Walt Disney grew up in Chicago with one of his many passions being art and illustration. In his work , he was adventurous, adding synchronized sound, exclusive rights to Technicolor, the invention of the multi-plane camera, and creation of feature length cartoons like Snow White.
After the war, Walt and his family moved and started planning for the construction of a backyard railroad. This along with trips to Tivoli Gardens in Copenhagen and Children's Fairyland got Walt excited to build a theme park that could be enjoyed by the young and old alike.
Sidebar: Having been to Disneyland so much and other theme parks so little, it wasn't until I heard stories from family members and friends about visiting much smaller local theme parks that had many rides, over 75%, that the parents couldn't fit with their kids. Blows my mind.
One day in 1953 Walt was meeting with an art director, Dick Irvine, at Walt Disney Studios in Burbank. Walt called one of Dick's old co-workers, Herb Ryman and asked him to come to the studio. In all that I've read, Walt spoke with such certainty to these two, non-employees, that they were going to design a theme park as Walt's brother Roy had a trip planned less than one week later to pitch businessmen and get funding and Roy needed a set of plans. Neither Dick or Herb had any prior conversation with Walt about the park, its location or any elements about it at all and were caught by complete surprise that he would be asking this of them.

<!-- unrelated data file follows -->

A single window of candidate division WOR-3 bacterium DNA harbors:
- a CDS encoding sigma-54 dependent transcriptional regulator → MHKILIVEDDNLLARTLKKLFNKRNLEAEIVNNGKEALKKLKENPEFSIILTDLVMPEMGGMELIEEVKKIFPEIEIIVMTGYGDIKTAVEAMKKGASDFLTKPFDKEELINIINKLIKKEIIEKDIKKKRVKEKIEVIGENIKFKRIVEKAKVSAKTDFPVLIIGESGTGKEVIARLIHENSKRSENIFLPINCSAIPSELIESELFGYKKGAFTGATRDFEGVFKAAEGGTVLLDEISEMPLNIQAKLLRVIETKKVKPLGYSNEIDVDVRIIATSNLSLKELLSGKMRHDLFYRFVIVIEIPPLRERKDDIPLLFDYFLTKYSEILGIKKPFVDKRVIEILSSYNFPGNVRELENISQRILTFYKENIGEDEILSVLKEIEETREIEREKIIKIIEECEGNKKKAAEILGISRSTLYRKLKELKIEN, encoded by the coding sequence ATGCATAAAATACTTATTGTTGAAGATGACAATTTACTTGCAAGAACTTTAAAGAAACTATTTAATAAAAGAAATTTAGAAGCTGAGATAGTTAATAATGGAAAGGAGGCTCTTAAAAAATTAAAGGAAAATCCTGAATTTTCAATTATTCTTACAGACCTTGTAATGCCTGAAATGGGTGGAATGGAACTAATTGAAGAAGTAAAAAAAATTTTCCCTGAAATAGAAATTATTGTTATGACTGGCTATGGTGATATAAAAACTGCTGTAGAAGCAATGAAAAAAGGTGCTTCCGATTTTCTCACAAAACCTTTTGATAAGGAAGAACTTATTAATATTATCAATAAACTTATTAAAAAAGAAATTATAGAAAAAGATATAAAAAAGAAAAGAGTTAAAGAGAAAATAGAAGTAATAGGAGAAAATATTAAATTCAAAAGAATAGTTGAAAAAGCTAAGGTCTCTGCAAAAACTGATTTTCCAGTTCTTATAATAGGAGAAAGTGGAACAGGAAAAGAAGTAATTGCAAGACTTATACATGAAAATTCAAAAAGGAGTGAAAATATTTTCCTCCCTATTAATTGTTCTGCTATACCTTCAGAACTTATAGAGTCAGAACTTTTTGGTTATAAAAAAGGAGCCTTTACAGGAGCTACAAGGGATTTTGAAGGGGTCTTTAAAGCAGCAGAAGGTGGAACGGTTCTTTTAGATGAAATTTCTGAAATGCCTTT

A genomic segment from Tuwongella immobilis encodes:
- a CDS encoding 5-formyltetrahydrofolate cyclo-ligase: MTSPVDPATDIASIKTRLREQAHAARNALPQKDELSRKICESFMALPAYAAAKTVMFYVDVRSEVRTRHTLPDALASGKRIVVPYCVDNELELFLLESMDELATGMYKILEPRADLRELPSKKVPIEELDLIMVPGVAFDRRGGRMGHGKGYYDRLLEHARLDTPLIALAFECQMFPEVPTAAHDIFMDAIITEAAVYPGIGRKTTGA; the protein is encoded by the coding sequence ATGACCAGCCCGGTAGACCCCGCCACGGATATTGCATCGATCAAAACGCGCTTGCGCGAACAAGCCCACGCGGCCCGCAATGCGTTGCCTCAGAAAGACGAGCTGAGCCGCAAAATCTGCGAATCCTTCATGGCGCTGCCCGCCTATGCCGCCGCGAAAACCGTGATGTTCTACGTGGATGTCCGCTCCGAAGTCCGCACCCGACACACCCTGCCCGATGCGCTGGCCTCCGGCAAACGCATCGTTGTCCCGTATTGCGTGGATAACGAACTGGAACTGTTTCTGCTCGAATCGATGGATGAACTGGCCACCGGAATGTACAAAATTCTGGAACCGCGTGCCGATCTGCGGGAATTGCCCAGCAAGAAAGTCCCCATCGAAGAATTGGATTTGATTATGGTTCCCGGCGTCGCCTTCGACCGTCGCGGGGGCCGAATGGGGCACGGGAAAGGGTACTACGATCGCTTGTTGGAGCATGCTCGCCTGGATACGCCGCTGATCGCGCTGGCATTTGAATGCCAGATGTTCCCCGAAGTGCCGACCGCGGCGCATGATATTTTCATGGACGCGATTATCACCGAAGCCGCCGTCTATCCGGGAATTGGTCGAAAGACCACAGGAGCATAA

Like any sane individual, they denied his request to jump off the deep end on such a whim. Not wanting to be humiliated by being coerced to design a failure of an investment or ruin any possibility of future design and illustration work that may present them. But somehow, Walt persuaded them to make it happen. With Walt being a master storyteller, he painted the picture of each street, land and attraction with words that Herb drew to life. Over the next two or so days, Walt and Herb stretched their imagination and engineering knowhow to create a cartoon-like rendition of what would open July 17 1955.